We all feel overwhelmed from time to time. Whether it's taking care of our families, or work demands, we still have to get things done. First, make sure you are taking proper care of yourself, get enough sleep, meditate, insist on a girls night, whatever self-care means for, prioritize those things! With that said, here are 10 steps to streamlining your productivity through it all!
I start by getting everything written down. Write down everything that's on your mind, every task, deadline, meeting, errand, even your grocery list. Once it's on paper, you won't waste valuable brain bandwidth thinking about – and trying not to forget – all those little things you need to get done!
Next, identify the top three or four things that have to get done today. On a new page write those down, don’t write more than four, and rank them in order of importance. It can be helpful to make an Eisenhower Matrix, also called a Priority or 4x4 Matrix.
Draw a “+” in the middle of a piece of paper. Along the left side, at the bottom write Not Important, and at the top write Important; along the top edge of the paper, mark the left as Urgent, and the right, Not Urgent.
Put each of your four to-do list items into one box. You only get one. Remember, take one day at a time, and this is just for today. The thing that is in the Important and Urgent box is your Number One Top Priority for today. Now, flip your to-do list over, and on the reverse side, write the Number One Top Priority, and break into smaller discrete tasks.
If you need something more automated, here are some great to-do list apps that can help you.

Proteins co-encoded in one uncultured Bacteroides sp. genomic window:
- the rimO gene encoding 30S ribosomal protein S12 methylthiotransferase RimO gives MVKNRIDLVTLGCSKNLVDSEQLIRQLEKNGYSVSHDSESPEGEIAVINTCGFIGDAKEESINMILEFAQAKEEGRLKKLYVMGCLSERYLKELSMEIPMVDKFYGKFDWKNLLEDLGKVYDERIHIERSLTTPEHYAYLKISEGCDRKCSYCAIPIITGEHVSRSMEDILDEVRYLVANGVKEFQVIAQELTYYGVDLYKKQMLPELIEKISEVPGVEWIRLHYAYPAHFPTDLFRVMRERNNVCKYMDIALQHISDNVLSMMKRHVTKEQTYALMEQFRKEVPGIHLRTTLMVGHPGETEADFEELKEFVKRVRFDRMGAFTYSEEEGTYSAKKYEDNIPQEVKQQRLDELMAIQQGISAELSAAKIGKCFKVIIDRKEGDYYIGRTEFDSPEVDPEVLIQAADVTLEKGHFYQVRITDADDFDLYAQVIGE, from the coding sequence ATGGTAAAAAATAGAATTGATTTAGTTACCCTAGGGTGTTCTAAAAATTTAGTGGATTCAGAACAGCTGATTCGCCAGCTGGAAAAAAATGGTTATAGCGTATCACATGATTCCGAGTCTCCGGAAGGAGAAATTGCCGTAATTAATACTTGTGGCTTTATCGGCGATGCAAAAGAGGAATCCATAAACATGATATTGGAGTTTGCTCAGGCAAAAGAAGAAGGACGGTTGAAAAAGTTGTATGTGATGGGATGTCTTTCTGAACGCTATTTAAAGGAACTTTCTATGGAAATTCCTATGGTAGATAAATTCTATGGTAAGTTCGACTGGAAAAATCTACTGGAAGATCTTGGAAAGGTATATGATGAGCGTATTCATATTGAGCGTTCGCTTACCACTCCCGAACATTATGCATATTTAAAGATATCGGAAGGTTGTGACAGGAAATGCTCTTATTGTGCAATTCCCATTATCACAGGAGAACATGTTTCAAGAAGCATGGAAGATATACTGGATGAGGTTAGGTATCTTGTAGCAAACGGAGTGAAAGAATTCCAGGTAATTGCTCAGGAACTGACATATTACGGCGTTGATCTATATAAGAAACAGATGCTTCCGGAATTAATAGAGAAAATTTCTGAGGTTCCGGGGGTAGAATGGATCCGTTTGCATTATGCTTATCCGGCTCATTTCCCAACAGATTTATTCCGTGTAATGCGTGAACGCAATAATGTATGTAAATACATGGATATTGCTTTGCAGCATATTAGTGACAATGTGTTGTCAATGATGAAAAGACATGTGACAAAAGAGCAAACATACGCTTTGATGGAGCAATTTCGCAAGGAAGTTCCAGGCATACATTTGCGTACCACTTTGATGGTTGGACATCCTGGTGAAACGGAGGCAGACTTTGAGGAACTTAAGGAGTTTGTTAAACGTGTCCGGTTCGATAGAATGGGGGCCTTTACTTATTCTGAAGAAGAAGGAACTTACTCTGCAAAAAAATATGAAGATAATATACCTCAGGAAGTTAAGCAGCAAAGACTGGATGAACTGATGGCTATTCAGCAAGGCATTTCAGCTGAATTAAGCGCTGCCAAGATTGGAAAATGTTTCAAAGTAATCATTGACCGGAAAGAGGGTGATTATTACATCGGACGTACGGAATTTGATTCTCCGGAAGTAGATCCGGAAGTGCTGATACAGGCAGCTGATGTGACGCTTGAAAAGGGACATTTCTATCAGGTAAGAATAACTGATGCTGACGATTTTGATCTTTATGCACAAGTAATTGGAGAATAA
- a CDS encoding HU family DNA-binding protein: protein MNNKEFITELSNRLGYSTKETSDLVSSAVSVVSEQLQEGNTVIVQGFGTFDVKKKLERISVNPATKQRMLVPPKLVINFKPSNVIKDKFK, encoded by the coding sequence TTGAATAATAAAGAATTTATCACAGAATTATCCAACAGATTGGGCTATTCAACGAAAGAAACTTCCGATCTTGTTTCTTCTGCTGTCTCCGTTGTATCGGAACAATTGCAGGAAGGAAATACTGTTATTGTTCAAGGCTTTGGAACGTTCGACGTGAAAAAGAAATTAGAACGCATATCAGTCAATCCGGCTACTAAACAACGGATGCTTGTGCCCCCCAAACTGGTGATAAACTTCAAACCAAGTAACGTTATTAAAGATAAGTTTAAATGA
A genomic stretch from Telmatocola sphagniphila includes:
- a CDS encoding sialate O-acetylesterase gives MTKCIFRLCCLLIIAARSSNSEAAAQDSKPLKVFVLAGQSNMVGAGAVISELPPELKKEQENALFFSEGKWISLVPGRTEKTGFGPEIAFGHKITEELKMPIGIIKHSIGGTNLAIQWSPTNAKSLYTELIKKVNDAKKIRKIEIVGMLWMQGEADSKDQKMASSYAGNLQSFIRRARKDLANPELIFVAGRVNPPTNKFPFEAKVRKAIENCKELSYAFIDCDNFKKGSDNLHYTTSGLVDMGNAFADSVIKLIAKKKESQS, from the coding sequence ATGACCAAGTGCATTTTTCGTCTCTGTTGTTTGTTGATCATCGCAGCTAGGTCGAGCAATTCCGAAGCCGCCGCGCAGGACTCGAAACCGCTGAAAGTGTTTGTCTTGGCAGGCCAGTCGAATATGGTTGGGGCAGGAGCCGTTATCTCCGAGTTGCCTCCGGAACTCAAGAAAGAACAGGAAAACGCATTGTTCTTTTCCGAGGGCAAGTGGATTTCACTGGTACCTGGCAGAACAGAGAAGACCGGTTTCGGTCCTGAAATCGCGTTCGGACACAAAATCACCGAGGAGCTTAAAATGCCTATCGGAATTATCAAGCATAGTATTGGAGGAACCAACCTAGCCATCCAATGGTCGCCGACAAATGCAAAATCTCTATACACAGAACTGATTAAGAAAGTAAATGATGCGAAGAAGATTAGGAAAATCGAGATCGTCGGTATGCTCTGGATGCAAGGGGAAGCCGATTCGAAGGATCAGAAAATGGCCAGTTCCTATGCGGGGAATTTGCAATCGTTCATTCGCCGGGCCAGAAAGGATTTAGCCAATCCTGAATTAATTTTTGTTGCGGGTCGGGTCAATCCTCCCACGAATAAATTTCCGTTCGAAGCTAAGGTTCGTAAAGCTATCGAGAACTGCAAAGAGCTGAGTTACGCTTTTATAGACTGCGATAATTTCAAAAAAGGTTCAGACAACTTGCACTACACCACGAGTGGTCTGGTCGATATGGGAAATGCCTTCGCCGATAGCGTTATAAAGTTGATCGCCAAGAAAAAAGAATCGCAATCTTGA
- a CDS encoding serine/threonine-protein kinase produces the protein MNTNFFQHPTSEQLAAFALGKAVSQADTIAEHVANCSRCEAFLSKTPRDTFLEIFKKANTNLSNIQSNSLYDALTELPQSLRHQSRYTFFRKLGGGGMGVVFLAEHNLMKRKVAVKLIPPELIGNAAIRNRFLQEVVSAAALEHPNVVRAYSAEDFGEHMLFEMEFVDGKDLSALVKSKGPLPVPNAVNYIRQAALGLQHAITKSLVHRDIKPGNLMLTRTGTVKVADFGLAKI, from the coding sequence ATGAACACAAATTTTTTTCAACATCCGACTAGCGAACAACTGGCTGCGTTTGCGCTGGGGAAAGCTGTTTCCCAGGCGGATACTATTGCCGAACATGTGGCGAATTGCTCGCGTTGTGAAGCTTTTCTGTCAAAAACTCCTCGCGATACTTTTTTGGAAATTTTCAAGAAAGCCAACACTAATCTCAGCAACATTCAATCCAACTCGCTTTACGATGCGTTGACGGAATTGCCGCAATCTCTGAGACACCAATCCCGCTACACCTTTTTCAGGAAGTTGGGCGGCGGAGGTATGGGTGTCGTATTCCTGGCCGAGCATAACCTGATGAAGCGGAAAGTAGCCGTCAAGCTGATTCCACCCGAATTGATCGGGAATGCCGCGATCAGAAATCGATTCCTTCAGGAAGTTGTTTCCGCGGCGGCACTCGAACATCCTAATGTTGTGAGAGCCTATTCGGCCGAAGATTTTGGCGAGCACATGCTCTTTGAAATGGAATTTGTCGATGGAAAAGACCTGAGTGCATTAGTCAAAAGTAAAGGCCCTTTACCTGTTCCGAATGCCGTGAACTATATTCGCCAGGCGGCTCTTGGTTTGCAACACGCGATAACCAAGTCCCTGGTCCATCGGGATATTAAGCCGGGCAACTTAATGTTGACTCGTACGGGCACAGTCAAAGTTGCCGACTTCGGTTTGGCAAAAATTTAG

This can be overwhelming, but you’re not going to tackle it all in one day. Open your email and immediately make one folder titled Look at Today and one titled Look at This Week. Based only on the subject lines, quickly go through and moved each email into one of your folders, and delete any obvious junk. Set an away message saying that you’ll get back in touch within the week – or maybe not at all! Some people are opting out of the email-tag game altogether, with mixed result. At the very least, try to set specific times for email and don't let the urgency of new message alerts distract you from your focused work.
The human brain can only engage in deep focus work for about 90 minutes before it needs a break. And after about fifty hours of work per week, the additional work that is actually accomplished is negligible, and may even lead to rework due to mistakes or omissions. This is the law of diminishing returns, where the additional input into a situation no longer leads to the equivalent output. So get away from your desk at strategic times, and return recharged so you can actually finish your most important tasks!
10 AM. Get up, step away from your desk. Go get a cup of coffee or a glass of water. Stretch your arms over your head. Take a walk to pop in and say hello to your work bff. Go stand in the parking lot for a minute and get some sun. Check your phone now, but don’t return messages yet, and walk while you do it. Whatever you do, just take at least a minute away from your desk.
Noon. Go eat lunch. Eat something that makes you feel good to eat, and that will stave off the mid-afternoon slump. Aim for a good mix of lean protein and complex carbohydrates. A turkey sandwich with lettuce, tomato, and sprouts is a good and easy bet! Don’t eat at your desk, and if at all possible, leave the office. Go run that tiny errand that is nagging at you. Get yourself a frappe at your favorite coffee shop. Before you head back in, soak up another minute in the fresh air and sun. Cross the day off your wall or desk calendar! You’re half way through!